And, “I’ll talk to your momma outside.” Now That’s some really bad insult there. /sarcasm off.

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  51. beb said on July 23, 2009 at 7:05 pm

    Wow, Mark, just … wow.

    The article KLG linked to discusses the fundamentals of “disorderly conduct, citing the actual law. The essential point was that a public audience had to exist. As long as Gates was inside his house, the officer had no case against him because there was no public involvement. So the officer lured Gates on to his porch, where the public did gather and thus the officer had his case. How did he lure Gates outside? by refusing to give him his name and badge number inside the house. Why did the officer refuse to give Gates his name and badge number inside the house? Wasn’t he obligated to do so? Wasn’t he obligated to depart the house as soon as Gates produced his Harvard ID, proving his right to be there?

    Mark, you keep saying that you’ve read the police report, but have you read Gates’ account of events? Why do you think the police officer is any more honest than Gates? Would you be carrying on like this is Gates wasn’t black? You’re sounding like one of those “birthers” who continue to deny that Obama is a citizen after being presented with his birth certificate.

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  52. MichaelG said on July 23, 2009 at 7:07 pm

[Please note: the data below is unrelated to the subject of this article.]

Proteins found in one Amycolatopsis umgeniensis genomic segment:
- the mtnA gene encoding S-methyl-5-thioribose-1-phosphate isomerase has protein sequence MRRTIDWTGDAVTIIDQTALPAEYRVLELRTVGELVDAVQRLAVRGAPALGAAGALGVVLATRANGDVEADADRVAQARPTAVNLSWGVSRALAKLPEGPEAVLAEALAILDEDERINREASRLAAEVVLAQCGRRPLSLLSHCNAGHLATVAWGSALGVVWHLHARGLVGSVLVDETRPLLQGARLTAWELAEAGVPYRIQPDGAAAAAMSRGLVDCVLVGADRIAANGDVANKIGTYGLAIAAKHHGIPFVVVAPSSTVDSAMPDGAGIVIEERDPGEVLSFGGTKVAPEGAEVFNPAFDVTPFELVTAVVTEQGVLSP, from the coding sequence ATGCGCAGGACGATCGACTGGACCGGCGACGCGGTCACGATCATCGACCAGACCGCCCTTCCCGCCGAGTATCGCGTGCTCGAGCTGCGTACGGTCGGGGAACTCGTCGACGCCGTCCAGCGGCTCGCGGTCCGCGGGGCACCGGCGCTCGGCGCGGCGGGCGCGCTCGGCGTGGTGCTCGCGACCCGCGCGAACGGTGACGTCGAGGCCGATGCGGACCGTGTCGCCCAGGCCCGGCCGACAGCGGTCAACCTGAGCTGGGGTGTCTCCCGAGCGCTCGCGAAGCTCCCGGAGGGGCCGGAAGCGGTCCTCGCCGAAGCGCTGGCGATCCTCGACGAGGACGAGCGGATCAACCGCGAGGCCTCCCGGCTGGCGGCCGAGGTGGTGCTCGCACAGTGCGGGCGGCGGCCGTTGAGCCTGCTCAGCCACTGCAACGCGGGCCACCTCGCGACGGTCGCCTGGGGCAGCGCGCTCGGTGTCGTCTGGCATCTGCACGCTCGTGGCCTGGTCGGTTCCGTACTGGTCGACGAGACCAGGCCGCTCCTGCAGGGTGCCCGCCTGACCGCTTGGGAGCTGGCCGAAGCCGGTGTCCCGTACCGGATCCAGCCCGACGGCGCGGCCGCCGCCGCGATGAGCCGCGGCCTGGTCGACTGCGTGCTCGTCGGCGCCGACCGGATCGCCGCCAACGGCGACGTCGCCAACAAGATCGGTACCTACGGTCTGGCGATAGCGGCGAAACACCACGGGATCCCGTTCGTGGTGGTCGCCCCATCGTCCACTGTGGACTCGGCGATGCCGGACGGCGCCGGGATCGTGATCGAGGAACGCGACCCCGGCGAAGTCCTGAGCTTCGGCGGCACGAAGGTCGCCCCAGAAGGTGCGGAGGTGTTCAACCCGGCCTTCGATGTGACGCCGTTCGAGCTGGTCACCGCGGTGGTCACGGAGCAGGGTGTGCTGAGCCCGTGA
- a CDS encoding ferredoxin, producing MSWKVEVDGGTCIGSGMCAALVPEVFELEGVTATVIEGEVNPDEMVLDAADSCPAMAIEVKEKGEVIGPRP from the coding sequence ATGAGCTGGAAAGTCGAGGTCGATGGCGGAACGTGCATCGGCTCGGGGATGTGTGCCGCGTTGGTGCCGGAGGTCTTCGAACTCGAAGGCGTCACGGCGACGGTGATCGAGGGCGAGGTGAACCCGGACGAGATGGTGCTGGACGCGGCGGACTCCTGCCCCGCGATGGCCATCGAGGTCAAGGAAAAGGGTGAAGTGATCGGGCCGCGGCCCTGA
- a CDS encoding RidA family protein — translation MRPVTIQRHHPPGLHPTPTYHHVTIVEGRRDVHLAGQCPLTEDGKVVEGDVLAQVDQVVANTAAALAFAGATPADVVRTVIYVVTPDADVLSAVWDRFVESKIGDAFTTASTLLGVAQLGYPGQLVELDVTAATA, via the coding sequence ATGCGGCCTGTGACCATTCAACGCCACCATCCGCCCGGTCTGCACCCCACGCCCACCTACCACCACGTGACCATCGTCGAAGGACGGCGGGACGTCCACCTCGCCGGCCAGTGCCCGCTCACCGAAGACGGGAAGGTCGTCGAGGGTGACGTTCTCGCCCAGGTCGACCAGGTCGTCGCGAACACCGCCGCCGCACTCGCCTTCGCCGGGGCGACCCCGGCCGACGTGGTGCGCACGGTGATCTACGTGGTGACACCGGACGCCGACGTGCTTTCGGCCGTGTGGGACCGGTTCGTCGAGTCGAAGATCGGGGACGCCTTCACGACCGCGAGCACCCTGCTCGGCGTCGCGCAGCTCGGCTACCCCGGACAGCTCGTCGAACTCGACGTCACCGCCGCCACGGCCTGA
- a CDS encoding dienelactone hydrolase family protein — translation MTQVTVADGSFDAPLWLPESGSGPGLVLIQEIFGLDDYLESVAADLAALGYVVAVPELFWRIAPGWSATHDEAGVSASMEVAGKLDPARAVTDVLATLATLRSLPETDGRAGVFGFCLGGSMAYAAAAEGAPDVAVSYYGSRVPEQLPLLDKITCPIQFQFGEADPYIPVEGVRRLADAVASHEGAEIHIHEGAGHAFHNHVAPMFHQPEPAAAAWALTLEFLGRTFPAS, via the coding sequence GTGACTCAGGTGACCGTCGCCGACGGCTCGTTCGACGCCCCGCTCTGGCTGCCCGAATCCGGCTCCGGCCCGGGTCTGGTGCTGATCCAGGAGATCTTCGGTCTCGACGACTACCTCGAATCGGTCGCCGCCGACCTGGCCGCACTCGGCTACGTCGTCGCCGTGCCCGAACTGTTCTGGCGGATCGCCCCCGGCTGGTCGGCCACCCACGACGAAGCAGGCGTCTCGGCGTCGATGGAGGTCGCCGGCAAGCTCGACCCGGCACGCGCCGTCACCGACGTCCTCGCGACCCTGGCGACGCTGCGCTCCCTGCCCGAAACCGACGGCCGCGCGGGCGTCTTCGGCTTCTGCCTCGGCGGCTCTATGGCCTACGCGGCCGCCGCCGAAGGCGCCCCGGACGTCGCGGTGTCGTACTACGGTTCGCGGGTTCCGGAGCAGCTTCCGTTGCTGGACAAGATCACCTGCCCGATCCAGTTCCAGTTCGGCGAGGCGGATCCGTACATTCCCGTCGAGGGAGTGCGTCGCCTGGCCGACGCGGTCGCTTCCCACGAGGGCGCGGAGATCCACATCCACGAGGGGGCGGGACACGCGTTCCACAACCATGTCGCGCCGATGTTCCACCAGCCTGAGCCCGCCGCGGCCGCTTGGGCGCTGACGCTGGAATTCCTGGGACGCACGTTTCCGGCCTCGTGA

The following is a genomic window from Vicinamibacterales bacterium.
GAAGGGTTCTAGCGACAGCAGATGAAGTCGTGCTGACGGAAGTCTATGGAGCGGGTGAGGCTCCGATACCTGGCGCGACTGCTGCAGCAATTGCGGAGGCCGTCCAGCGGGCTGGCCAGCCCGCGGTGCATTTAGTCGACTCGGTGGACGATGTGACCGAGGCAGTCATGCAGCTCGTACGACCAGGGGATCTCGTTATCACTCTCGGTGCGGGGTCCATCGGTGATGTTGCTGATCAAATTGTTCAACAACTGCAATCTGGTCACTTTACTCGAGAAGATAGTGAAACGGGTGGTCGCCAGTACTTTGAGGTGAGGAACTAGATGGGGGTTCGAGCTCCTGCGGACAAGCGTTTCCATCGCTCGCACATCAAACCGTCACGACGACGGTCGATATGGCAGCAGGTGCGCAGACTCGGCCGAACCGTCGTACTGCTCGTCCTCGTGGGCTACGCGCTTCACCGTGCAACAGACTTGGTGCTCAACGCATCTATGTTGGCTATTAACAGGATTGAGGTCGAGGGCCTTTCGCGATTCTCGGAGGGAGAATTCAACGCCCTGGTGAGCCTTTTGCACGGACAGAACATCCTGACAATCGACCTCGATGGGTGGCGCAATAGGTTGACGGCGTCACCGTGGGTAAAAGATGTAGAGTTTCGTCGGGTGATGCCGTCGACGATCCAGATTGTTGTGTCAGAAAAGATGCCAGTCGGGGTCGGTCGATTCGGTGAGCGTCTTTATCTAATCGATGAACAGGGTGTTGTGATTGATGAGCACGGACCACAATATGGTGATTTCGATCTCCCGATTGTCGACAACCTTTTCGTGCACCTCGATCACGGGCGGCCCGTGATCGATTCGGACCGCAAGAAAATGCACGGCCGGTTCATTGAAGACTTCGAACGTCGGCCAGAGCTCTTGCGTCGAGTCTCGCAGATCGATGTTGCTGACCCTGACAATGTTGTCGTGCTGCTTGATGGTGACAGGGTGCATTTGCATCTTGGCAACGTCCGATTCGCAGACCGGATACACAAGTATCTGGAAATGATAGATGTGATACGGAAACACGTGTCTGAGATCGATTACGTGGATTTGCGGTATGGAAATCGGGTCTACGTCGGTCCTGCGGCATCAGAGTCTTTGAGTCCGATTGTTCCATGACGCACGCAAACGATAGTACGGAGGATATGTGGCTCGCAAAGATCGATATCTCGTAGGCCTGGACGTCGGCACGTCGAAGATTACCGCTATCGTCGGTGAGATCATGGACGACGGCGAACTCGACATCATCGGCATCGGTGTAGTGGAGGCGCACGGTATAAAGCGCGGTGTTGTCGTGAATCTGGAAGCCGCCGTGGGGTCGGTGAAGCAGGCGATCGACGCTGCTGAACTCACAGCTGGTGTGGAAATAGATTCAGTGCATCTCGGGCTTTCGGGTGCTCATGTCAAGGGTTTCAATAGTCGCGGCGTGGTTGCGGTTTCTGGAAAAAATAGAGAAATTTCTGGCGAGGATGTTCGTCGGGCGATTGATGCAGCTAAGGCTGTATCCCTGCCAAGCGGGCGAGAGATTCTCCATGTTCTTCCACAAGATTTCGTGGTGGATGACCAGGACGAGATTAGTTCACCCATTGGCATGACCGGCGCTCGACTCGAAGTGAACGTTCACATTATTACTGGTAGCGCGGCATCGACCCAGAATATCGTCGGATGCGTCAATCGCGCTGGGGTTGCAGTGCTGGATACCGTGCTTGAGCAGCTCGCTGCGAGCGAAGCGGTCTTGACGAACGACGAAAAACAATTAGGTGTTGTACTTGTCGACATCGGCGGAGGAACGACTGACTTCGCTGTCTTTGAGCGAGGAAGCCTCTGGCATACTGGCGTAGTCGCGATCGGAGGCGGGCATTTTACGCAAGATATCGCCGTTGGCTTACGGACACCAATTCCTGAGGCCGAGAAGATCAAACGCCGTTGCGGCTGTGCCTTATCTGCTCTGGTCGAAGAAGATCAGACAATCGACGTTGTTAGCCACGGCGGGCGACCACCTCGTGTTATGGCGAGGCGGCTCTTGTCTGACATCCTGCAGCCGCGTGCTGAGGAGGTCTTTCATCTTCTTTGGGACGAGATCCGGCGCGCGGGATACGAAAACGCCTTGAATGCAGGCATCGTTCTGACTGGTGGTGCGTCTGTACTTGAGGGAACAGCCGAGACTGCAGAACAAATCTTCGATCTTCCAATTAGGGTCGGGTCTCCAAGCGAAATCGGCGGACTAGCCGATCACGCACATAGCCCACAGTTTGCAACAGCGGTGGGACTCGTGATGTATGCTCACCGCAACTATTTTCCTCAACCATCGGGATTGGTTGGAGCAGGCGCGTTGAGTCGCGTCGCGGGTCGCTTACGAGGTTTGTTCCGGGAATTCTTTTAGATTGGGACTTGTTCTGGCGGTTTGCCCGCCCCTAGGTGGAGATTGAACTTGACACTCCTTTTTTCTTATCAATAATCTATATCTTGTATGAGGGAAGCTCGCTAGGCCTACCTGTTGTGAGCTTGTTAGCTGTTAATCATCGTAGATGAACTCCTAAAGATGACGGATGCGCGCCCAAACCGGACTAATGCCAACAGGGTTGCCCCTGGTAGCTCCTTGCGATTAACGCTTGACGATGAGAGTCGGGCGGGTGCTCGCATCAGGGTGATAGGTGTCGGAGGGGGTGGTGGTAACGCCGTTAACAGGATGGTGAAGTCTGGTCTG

The arrest of Gates took place after it was established that he was not a burglar. I get a picture of two hot heads looking for something to light a fuse. Cops should be peacemakers not enforcers of their own dominance The picture includes two people who are accustomed to having others tug their forelocks in their presence. Regardless of whether Gates was a loud mouth ”do you know who I am” jerk or not, it’s the cop’s job to be the peacemaker and defuse things. He was on the payroll, there to do a job. Gates was in his own living room doing nothing untoward except failing to kiss Crowley’s ass. There was nothing going on here that Crowley couldn’t have walked away from. The report indicates that Crowley arrested Gates basically because he didn’t like his attitude. What would have happened if Crowley had walked away? Nothing, starting with the media frenzy which reflects credit on nobody, including Gates and Crowley. They had to cut Gates loose anyway because he wasn’t guilty of anything. Sometimes it’s not unmanly to back down. I think the cop was wrong. “Unprofessional” is a grossly overused term but it seems apt here.